Your Zebra team is ready to go. Now let them loose on creating your Zebra profile. But where do they find the information they need? What is the source of your Zebra profile?

Briefly, the Zebra profile outlines the characteristics of the companies representing your best opportunities. The profile becomes your best tool to identify your Zebra quickly, easily, and accurately instead of going by your gut instinct.

Instinct is great as far as it goes, but by supporting and enhancing it with hard data and experienced analysis, you will have the best chance of hitting your mark on the first try. Remember, by selling only to Zebras, you can close up to 90% of your sales opportunities.

The Zebra Profile Is More than Traditional Customer Analysis

When you build your Zebra profile, your team is digging deep to find patterns in how your best customers and ideal prospects do business. The profile focuses on not just what they say but how they behave. 

Get that shovel and have your team dig all the way down to your best customers’ core values. What business problem are they trying to solve? You need to know more than vague ideas about how that customer might use your features and functions. You have to show the prospect exactly how your offering solves the problem and saves them resources.

Look for patterns in how they:

  • Shop for and purchase solutions
  • Buy from other companies
  • How they conduct business overall

Importantly the Zebra identifies Power, the person who can increase or even create a budget. To sell to Power, you must know who Power is. What are sample titles that have approved your projects in the past? If a Capital Appropriation Request (CAR)  process was used to gain internal approval, what titles signed-off on the project? This is one way to determine the source of the decision-making Power.

Once you learn all this about your Zebra, you can sell far beyond features and functions. You can determine Power’s pain points to drive the purchasing decision. Learn the mutual fit between your organizations. Clarify Power and their pain points and show them how your solution resolves each one.

The Source of Your Zebra Profile — Your Best Customer

You create your Zebra profile by gathering and analyzing a variety of characteristics about your best customers and the prospects you hope to find.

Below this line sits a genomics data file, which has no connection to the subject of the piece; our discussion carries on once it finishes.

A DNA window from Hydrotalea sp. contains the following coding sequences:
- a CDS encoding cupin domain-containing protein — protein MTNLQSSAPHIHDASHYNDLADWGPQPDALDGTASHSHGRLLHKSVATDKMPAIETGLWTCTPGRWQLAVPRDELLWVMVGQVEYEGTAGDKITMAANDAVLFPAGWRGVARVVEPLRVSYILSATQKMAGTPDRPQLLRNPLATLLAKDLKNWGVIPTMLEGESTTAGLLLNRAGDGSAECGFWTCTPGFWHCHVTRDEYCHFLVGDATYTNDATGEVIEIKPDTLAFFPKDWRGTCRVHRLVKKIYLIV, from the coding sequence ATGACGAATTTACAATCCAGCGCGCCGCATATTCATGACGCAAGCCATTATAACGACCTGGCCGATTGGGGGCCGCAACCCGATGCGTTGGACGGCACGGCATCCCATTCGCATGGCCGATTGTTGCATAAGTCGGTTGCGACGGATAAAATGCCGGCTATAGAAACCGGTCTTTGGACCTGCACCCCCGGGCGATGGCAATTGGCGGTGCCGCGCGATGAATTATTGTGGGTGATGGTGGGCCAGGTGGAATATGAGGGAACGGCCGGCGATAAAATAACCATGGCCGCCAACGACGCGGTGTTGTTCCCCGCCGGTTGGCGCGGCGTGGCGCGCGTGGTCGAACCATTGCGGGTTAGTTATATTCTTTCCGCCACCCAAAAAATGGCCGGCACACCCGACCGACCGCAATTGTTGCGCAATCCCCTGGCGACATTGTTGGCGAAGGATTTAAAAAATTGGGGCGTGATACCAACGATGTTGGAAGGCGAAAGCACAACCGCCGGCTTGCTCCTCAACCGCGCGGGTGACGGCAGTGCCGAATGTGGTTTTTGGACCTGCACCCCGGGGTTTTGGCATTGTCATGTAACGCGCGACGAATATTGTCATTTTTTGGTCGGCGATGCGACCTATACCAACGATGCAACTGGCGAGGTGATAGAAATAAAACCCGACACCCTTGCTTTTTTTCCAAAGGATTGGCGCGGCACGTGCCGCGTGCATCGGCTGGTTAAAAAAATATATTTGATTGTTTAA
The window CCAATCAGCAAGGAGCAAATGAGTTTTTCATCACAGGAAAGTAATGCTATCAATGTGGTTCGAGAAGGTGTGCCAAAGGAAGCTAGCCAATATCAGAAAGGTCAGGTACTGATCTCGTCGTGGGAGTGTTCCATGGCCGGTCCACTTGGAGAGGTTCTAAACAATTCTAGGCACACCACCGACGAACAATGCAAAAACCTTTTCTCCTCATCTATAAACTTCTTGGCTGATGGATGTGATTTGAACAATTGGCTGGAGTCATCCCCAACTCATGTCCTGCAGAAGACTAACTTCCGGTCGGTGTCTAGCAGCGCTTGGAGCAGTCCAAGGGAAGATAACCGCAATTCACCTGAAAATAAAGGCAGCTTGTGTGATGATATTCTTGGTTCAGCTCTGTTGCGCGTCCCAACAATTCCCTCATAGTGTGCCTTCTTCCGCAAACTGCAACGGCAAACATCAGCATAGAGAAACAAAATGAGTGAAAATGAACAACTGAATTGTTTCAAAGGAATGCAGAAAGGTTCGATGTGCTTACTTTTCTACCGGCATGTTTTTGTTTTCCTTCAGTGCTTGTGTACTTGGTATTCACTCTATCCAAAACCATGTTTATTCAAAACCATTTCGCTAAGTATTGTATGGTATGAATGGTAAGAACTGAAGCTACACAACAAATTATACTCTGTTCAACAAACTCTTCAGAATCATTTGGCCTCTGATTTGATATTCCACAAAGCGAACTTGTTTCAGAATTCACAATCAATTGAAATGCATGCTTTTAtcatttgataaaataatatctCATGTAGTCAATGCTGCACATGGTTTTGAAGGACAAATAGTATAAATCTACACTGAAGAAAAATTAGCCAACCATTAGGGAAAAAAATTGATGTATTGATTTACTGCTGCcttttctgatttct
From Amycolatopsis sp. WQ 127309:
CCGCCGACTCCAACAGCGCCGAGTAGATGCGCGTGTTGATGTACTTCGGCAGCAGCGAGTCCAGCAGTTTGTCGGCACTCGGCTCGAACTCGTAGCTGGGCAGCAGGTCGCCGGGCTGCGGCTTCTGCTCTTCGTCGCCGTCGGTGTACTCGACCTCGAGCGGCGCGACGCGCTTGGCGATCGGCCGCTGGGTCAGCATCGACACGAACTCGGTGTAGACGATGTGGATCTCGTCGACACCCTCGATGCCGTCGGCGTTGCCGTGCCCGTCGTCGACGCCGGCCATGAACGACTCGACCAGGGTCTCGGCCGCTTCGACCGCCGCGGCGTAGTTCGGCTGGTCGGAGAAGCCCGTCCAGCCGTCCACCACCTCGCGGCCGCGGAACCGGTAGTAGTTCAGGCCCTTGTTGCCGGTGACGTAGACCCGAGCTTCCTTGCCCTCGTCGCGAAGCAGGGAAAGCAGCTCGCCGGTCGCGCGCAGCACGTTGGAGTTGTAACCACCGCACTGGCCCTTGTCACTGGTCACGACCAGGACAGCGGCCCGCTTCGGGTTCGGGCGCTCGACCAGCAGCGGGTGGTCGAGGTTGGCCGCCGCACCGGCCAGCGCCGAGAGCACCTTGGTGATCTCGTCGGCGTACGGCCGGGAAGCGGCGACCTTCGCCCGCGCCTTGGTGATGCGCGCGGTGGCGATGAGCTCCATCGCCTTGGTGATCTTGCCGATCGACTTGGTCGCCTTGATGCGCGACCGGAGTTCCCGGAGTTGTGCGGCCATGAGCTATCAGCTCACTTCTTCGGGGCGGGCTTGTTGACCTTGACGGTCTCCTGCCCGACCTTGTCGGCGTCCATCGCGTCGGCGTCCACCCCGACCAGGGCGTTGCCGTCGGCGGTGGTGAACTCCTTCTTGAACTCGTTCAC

Selling to Zebras classifies characteristics into several different buckets, which we will define in future posts.

  • Company characteristics
  • Operational characteristics
  • Access to Power
  • Funding
  • Return on Investment
  • Technology characteristics
  • Service characteristics

Each set of characteristics adds to the high-definition picture of your Zebra.

How to Analyze Your Best Customer

Your best customer is the one you would use as a reference. Get ready to dissect the traits that make them the best customer to find the key to identifying the ideal prospect. 

Your team should ask, “Which are our best customers in terms of repeat business and profitability?”

Reference-worthy customers are those who continue to buy from you. They provide you with significant profit potential because they buy at higher margins.

Next, the team should ask, “What makes the relationship positive aside from revenue and margin?”

To answer this question, every department that interacts with the customer regularly should provide input. 

Once the team answers these two questions, evaluate some recent sales wins. Look for common threads between the customers and the deals. Determine why you won. Ask the customer why they bought from you. Understanding why you won the deal helps you discover your strengths so you can leverage them in the future.

How to Identify a Non-Zebra

As important as it is to know what defines your Zebra, it is also critical to know what your Zebra is not. You want to quickly identify non-Zebra prospects and eliminate them from the pipeline as early as possible. You don’t need to waste resources on an unlikely sale.

How can you tell a non-Zebra? Take a look at your most recent sales losses. How were they different from your wins? Which one of your competitors got the deal instead? Why did they win and not you?

If you don’t know the answers, call the prospect and ask them. They can tell you where you fell short. 

Also, look at the deals that are gathering dust but never closed. The most significant time drain and reason for unclosed deals is apathy or status quo. These deals are in a sales cycle that always ends in “no-decision.” Learn how to keep these out of your pipeline, too.

And Now to Create Your Zebra Profile

You have a list of your best customers. You have put them under the microscope and learned insightful information about all seven classifications of characteristics. 

As you work through the list, write down answers to pertinent questions about preferred and undesired behaviors and look for patterns among your best customers. Use the answers to create the appropriate qualifying descriptions that comprise both the weakest and strongest ends of the Zebra spectrum for each category.

Are you ready to analyze? Read our next post, where we define company and operational characteristics and how they help you create a Zebra profile.


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